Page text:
Pete Johnson came upon a small stint at Weir Wood Reservoir last Thursday and immediately phoned Garry Bagnell, who happened to be out-of-county trying to locate a Long-tailed Skua at Dungeness. As Garry was unable to get there, he contacted Jacob Everitt and Nigel Driver who both travelled down to check it out. The problem of course, as with the recent adult summer Little Stint occurrence there, was the range that this particular bird was feeding - beyond the rafts north out from the car park. After much discussion, it was eventually agreed that the bird was a Temminck's Stint and news to this effect was subsequently broadcast. Jacob however, was not convinced, but a lack of experience with the rarer species it could be meant that it he went 'with the flow'. The bird remained throughout the weekend and into this week but never came close.
As I happened to be visiting Sussex for my first-ever Pallid Harrier in that county, I decided to stop off at Weir Wood on my way back home to Buckinghamshire. Initially I failed in my quest to locate the bird - only a flock of 15 Dunlin and 8 Ringed Plovers - but after a prolonged effort, I eventually tracked it down - but at great distance. However, having had experience of reidentifying numerous Temminck's Stints in the UK, especially in autumn, I was not too surprised when I set eyes on this one. This was no Temminck's Stint but something much more interesting........
It was a very tiny stint with a characteristic feeding action - distinctly front-heavy and feeding at a 45 degree angle - much in the same way as a Wilson's Phalarope. It was particularly lethargic and slow-feeding and was closely hugging the mud. It had a nice rufous tint to the crown, a marked gorget of breast-streaking, a prominent eye-stripe (often appearing forked) and no obvious projection beyond the tail. It was too far away to see any critical patterning on the head but was gleaming white below on the lower underparts. Everything pointed towards it being either a LEAST SANDPIPER or LONG-TOED STINT. I immediately contacted Jake, Ian Barnard, Paul Marten, Garry Bagnell and other Sussex birders and within half an hour, eight of them joined me. Frustratingly, the light soon went and the bird wandered into an area of vegetation and became even more difficult to see.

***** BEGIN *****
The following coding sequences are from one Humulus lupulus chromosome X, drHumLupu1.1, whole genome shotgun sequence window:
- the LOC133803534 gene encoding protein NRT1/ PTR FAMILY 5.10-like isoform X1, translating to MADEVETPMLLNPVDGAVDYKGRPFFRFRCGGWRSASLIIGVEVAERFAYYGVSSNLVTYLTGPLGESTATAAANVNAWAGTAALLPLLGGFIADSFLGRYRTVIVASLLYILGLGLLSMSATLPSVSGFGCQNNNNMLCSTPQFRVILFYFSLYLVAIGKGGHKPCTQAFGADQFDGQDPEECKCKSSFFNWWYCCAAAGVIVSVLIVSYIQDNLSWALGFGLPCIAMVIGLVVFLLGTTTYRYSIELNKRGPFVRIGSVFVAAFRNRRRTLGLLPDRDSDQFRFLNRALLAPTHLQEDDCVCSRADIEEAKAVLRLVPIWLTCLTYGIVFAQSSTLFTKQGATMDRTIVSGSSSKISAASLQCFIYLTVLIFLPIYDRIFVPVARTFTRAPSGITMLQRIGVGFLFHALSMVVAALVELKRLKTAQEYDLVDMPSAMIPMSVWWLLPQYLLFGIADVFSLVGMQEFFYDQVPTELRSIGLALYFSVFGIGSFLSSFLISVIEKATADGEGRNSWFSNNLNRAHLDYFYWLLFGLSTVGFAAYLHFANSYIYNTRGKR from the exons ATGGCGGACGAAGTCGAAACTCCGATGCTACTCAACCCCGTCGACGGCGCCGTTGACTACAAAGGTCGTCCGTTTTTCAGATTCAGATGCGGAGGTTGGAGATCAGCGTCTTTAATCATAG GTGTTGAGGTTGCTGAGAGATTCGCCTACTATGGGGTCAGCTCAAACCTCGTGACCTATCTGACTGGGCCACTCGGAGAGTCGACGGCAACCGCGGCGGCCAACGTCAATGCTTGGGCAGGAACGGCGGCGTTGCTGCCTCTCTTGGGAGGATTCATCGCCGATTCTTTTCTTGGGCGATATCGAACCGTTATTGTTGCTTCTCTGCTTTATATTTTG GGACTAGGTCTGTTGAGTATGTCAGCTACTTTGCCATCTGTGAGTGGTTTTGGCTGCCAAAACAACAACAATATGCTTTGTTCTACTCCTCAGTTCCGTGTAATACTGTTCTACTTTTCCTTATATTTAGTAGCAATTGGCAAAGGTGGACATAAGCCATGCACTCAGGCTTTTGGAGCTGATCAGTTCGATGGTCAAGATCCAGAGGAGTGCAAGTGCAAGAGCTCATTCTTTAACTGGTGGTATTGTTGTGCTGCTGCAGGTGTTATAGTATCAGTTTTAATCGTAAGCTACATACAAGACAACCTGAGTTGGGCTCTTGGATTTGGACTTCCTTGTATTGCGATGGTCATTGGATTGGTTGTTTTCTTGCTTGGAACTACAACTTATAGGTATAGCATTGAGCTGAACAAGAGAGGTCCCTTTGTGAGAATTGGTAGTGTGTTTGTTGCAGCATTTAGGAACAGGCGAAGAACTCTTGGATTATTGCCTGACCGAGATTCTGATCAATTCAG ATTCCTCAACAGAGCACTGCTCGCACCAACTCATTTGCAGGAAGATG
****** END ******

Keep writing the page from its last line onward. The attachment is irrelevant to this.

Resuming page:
All of the time I was worried about the length of the tibia (noticeably long) and its habit of strangely lifting its head and peering around (giving a long-necked appearance). I was also worried about the lack of primary projection, as well as the apparent dark underwing in flight I also heard it call at one stage as it flushed - a trilling call not that dissimilar to a Pectoral Sandpiper. There was a chance that it was a LONG-TOED STINT. I contacted a very experienced friend for backup and he kindly agreed to visit today.
When the Coopers and other Sussex birders confirmed that the bird was still present this morning, arrangements were made to finally nail the identification. The bird was videoed and the presence of pale greyish-green legs long in the tibia, dark lores, fine breast-side streaking and an isolated cheek/ear covert spot confirmed my suspicions that it was a LONG-TOED STINT after all - the first to be recorded in Sussex. This news was immediately broadcast on Birdline South East and consequently on the pager services. A total of 95 birders connected before nightfall.
IMPORTANT FACTORS TO TAKE INTO CONSIDERATION
This bird can be seen from the main car park and hide at the west end of Weir Wood Reservoir situated about 300 yards along Legsheath Lane from Grinstead Lane at TQ 384 341. There is room for about 20 vehicles here. Parking may also take place on the neighbouring verges but be very careful of hidden ditches. Frustratingly, the bird is only visible at vast range - about 400 yards at the least - so be fully prepared for your worst-ever views of a new British bird if you travel for it. It is also hugging the mud and the short vegetation close to the inlet stream and can be very camouflaged and difficult to find.
THERE IS STRICTLY NO ACCESS TO THE RESERVOIR from this point onwards and anyone doing so will be named and shamed. Information has been released on the proviso that twitching birders are on their best behaviour and local marshals will be on site to watch over proceedings. The reservoir is extremely low at present and hence why the viewing facilities are so poor but if some sort of closer access can be arranged, it will be widely broadcast. Please adhere to these instructions even though you may feel cheated by the views obtained but this is a popular local patch with birders and I wish it to remain that way.
LONG-TOED STINT is a very rare vagrant in Britain and Ireland with very few records - the only really twitchable bird being a very confiding juvenile at Saltholme Pools (Cleveland) from 28 August to 1 September 1982. There is also an additional bird which remained briefly at Ballycotton Marsh (County Cork) on 15-16 June 1996